At least five people were killed and more than 200 injured Friday as Iraqi protesters took to the streets, unconvinced by promises of reform. Despite attempts to avoid further deadly violence, chaos has prevailed across the country with protesters calling for the resignation of the government and an end to corruption.
Thousands of people began converging to the capital's iconic Tahrir (Liberation) Square as of early Friday, carrying Iraqi flags and posters calling for change and reform. However, after thousands of protesters removed metal security barriers and crossed the Jumhuriyya Bridge, leading to Baghdad's heavily fortified Green Zone, home to the U.S. Embassy and Iraqi government offices, soldiers fired tear gas to disperse them. After they tried to remove concrete barriers near the entrance of the Green Zone, they fired live rounds to push the protesters back.
At least 3,000 protesters in the southern Iraqi city of Nasiriya broke into the provincial government building and set it on fire. Meanwhile, protesters set fire to offices belonging to a Shiite political party and a Shiite militia group in Iraq's southern Muthanna province. The offices of the Hikma movement and Asaib Ahl al-Haq were set ablaze by protesters in central Samawa city. Rallies were also rocking the southern cities of Diwaniyah, Najaf and Nasiriyah, where demonstrators said they would remain in the streets "until the regime falls."
The country’s Shiite Muslim spiritual leader, Ayatollah Ali Sistani, urged both protesters and security forces to exercise "restraint" to keep renewed demonstrations from degenerating into "chaos." Sistani, who is widely revered among Iraq's Shiite majority, had given Iraqi Prime Minister Abdel Mahdi until Oct. 25 to respond to protesters' demands to fight corruption and unemployment.
The current round of protests has also been endorsed by the Shiite cleric, Muqtada Sadr, who has a popular Shiite support base and the largest number of seats in parliament. He has called on the government to resign and suspended his bloc's participation in the government until it comes up with a reform program. However, powerful Iran-backed Shiite militias have stood by the government and suggested the demonstrations were a "conspiracy" from the outside.
The protests began on Oct. 1 over corruption, unemployment and lack of basic services but quickly turned deadly as security forces cracked down, using live ammunition for days. The protests then spread to several, mainly Shiite-populated, southern provinces and authorities imposed a curfew and shut down the internet for days in an effort to quell the unrest.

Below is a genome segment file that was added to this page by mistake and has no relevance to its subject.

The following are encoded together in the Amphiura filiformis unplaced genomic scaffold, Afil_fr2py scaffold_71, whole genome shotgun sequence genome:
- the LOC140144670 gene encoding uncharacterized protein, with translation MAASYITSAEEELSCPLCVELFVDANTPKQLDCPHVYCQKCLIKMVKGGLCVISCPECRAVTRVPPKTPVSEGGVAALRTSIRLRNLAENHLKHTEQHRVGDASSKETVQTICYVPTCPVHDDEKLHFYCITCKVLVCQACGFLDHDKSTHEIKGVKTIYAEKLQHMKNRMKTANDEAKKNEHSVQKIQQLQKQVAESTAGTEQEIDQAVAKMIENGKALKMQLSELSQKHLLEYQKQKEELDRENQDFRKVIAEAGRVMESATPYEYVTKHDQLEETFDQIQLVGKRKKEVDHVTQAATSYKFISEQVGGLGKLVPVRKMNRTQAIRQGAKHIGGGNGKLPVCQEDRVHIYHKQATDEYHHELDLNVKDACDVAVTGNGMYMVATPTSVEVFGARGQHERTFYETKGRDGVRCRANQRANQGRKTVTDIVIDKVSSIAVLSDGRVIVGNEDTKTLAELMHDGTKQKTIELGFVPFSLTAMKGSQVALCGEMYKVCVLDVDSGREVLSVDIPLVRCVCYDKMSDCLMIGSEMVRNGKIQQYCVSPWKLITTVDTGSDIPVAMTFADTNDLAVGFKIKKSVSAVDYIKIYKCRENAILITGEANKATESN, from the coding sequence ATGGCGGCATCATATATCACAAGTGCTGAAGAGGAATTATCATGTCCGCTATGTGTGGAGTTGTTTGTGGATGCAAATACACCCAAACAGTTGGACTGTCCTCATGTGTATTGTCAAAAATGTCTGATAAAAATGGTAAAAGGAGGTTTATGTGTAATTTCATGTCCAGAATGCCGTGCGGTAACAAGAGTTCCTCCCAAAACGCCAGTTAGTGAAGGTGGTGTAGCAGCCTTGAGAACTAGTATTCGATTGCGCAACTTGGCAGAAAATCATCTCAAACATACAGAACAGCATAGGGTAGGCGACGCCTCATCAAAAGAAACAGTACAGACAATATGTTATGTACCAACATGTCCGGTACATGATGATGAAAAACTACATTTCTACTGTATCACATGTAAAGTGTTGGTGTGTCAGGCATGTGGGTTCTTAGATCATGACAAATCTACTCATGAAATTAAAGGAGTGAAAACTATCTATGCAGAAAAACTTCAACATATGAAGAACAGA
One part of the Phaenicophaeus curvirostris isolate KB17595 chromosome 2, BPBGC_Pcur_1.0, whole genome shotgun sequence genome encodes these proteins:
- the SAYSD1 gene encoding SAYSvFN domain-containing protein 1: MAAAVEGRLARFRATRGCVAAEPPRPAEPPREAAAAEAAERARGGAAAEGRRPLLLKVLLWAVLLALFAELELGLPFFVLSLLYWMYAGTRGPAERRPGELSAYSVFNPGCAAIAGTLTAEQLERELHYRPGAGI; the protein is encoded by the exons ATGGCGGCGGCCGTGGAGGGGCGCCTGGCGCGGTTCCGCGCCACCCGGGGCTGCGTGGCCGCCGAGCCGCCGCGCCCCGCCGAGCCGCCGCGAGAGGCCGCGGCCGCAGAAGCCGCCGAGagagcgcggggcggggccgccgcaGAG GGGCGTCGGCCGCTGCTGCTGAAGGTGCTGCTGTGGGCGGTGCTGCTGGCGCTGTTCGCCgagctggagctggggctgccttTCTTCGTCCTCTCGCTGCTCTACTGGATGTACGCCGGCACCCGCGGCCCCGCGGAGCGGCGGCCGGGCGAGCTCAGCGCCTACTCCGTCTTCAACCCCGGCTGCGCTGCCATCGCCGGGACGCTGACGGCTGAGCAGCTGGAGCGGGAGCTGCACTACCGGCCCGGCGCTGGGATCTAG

After a week of violence in the capital and the country's southern provinces, a government-appointed inquiry into the protests determined that security forces had used excessive force, killing 149 people and wounding over 3,000, since the protests began Oct. 1. It also recommended the firing of security chiefs in Baghdad and the south. Eight members of the security forces were also killed. On Oct. 6, the Interior Ministry put the number killed at 96, with 6,100 wounded, the group said.
The protests are similar to those that have engulfed Lebanon in recent days in that they are economically-driven, largely leaderless and spontaneous against a sectarian-based system and a corrupt political class that has ruled for decades and driven the two countries to the brink of economic disaster.
In Iraq, one in five people lives in poverty and youth unemployment sits around 25%, according to the World Bank. The rates are staggering for the Organization of the Petroleum Exporting Countries' (OPEC) second-biggest oil producer, which Transparency International ranks as the 12th most corrupt state in the world. The unrest poses an unprecedented challenge for Prime Minister Mahdi, who took office last year as a consensus candidate of powerful Shiite religious parties that have dominated the country since the fall of Saddam Hussein in 2003.
The protests in Iraq threaten to plunge the country into a new cycle of instability that potentially could be the most dangerous this conflict-scarred nation has faced, barely two years after declaring victory over the terrorist group Daesh.
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